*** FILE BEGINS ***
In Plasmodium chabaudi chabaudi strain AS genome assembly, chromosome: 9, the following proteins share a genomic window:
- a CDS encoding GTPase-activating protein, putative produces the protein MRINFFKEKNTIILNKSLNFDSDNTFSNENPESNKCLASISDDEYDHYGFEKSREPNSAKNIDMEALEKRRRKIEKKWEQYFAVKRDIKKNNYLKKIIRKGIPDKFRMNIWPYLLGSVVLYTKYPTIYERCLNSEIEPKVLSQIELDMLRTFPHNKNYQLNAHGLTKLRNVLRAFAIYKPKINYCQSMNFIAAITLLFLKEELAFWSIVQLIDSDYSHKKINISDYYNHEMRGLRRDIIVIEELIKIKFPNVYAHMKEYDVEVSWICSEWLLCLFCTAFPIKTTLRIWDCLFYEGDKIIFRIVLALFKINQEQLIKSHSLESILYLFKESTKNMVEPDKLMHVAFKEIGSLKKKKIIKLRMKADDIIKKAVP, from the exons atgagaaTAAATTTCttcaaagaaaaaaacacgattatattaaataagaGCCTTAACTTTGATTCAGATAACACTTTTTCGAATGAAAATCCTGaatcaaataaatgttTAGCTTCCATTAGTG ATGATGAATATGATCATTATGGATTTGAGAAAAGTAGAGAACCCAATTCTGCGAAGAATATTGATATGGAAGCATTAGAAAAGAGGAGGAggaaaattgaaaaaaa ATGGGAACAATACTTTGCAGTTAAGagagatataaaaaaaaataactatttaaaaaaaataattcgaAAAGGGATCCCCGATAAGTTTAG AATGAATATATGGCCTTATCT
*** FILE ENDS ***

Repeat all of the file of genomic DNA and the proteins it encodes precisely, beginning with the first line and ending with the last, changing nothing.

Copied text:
In Plasmodium chabaudi chabaudi strain AS genome assembly, chromosome: 9, the following proteins share a genomic window:
- a CDS encoding GTPase-activating protein, putative produces the protein MRINFFKEKNTIILNKSLNFDSDNTFSNENPESNKCLASISDDEYDHYGFEKSREPNSAKNIDMEALEKRRRKIEKKWEQYFAVKRDIKKNNYLKKIIRKGIPDKFRMNIWPYLLGSVVLYTKYPTIYERCLNSEIEPKVLSQIELDMLRTFPHNKNYQLNAHGLTKLRNVLRAFAIYKPKINYCQSMNFIAAITLLFLKEELAFWSIVQLIDSDYSHKKINISDYYNHEMRGLRRDIIVIEELIKIKFPNVYAHMKEYDVEVSWICSEWLLCLFCTAFPIKTTLRIWDCLFYEGDKIIFRIVLALFKINQEQLIKSHSLESILYLFKESTKNMVEPDKLMHVAFKEIGSLKKKKIIKLRMKADDIIKKAVP, from the exons atgagaaTAAATTTCttcaaagaaaaaaacacgattatattaaataagaGCCTTAACTTTGATTCAGATAACACTTTTTCGAATGAAAATCCTGaatcaaataaatgttTAGCTTCCATTAGTG ATGATGAATATGATCATTATGGATTTGAGAAAAGTAGAGAACCCAATTCTGCGAAGAATATTGATATGGAAGCATTAGAAAAGAGGAGGAggaaaattgaaaaaaa ATGGGAACAATACTTTGCAGTTAAGagagatataaaaaaaaataactatttaaaaaaaataattcgaAAAGGGATCCCCGATAAGTTTAG AATGAATATATGGCCTTATCT